The Year the Song of the Summer Became Self-Aware
It’s only August, but Song of the Summer season may as well be over. The period of speculation and pop analysis that consumes culture publications (such as this one) from roughly April to July has more or less crowned its winners — those would be Iggy Azalea and Charli XCX’s “Fancy” and Magic!’s “Rude” — and now we’re expected to brush the peanut shells off our pants, down the dregs of our overpriced beers, and exit the premises. But unlike the past few years, there’s a general sense of hollowness in hindsight, and I know I’m not alone in feeling this kind of way. As sick as we got of 2012’s “Call Me Maybe” and last year’s “Get Lucky,” we still embraced them as popular mementos of a certain time, to be placed in some kind of arbitrary hall of fame alongside other zeitgeist landmarks like “Hot in Herre” and “Macarena.” Will anyone 10 years from now be thinking back nostalgically about the summer when you couldn’t get Iggy Azalea off your radio?
The idea of a “song of the summer” is something like consensual subjectivity. It’s inherently based on feelings, not numbers, and yet the charts more often than not support those feelings. Billboard started publishing its Summer Songs chart in 2010, which is more or less a version of its Hot 100 chart that limits its data collection to the period between Memorial Day and Labor Day. While it gives us something approaching hard data to support what should be in the air anyway, the chart is more symptomatic of Song of the Summer madness than a cause of it; it reflects a general sportsification of pop culture, a “winner” mentality. We’re no longer chatting and laughing with our friends while the game plays in the background; we’re actively hunched forward, watching every play, and shushing people who try to talk. In short: The Song of the Summer has become self-aware, and as with second seasons of reality shows, that self-awareness has fundamentally changed it.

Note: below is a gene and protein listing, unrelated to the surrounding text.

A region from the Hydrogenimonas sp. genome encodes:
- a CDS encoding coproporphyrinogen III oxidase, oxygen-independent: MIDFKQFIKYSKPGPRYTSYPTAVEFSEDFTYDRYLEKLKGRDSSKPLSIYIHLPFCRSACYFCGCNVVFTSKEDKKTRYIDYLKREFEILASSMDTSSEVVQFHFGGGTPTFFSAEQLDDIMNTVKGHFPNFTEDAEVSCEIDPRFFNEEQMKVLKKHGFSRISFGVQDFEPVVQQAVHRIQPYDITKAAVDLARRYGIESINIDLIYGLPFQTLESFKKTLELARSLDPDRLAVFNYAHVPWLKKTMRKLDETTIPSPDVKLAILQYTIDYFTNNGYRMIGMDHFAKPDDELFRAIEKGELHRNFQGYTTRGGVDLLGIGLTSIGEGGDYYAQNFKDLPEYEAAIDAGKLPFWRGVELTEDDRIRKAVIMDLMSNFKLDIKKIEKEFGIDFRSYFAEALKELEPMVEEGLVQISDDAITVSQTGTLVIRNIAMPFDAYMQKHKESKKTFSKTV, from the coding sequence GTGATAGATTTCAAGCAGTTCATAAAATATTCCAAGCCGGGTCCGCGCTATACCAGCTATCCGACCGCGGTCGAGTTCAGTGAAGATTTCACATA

This even extends to the production of the music itself — there’s so much cultural capital now in having an SoS to your name that musicians are releasing increasingly literal songs meant to capture that ephemeral hot-weather vibe. Calvin Harris’s “Summer” is most guilty of this, but Jason Derulo’s “Wiggle” also reeks of that viral-seeking desperation. If you look back at the majority of summer hits from the last couple decades, you get the impression that most of them captured our hearts because of their sticky universality, and not because they stuck to a theme — the SoS of 2007 was Rihanna’s “Umbrella,” a song about (metaphorical) rain.
August is probably a good time to step back and question whether we want to add these Song of the Summer–elects to the canon, and to recognize that Billboard’s numbers are not gospel. And it all comes down to personal experience. “Fancy” and “Rude” will not remind me of 2014, because I change the station every time they come on. For me, Clean Bandit’s “Rather Be” and Tinashe’s “2 On” are the radio hits I roll down the window for, even with the AC blasting. Of course, I have my own non–Hot 100 songs I can’t stop playing, but a not-small part of the joy of summer songs is feeling connected to people who don’t necessarily read the same music blogs as you. Summer songs are the musical equivalent of summer blockbusters, and while the popular line is that you have to “turn off your brain” to enjoy both, their real worth is giving you something to talk about with a stranger in line at Target.
By those standards, all you need to do to figure out the Song of the Summer of 2014 is close your eyes, look into your heart, and imagine what you’ll be dancing embarrassingly to with someone’s aunt at a wedding in 2024. That’s right. Don’t deny what you know to be true. The song of the summer is “Turn Down for What.”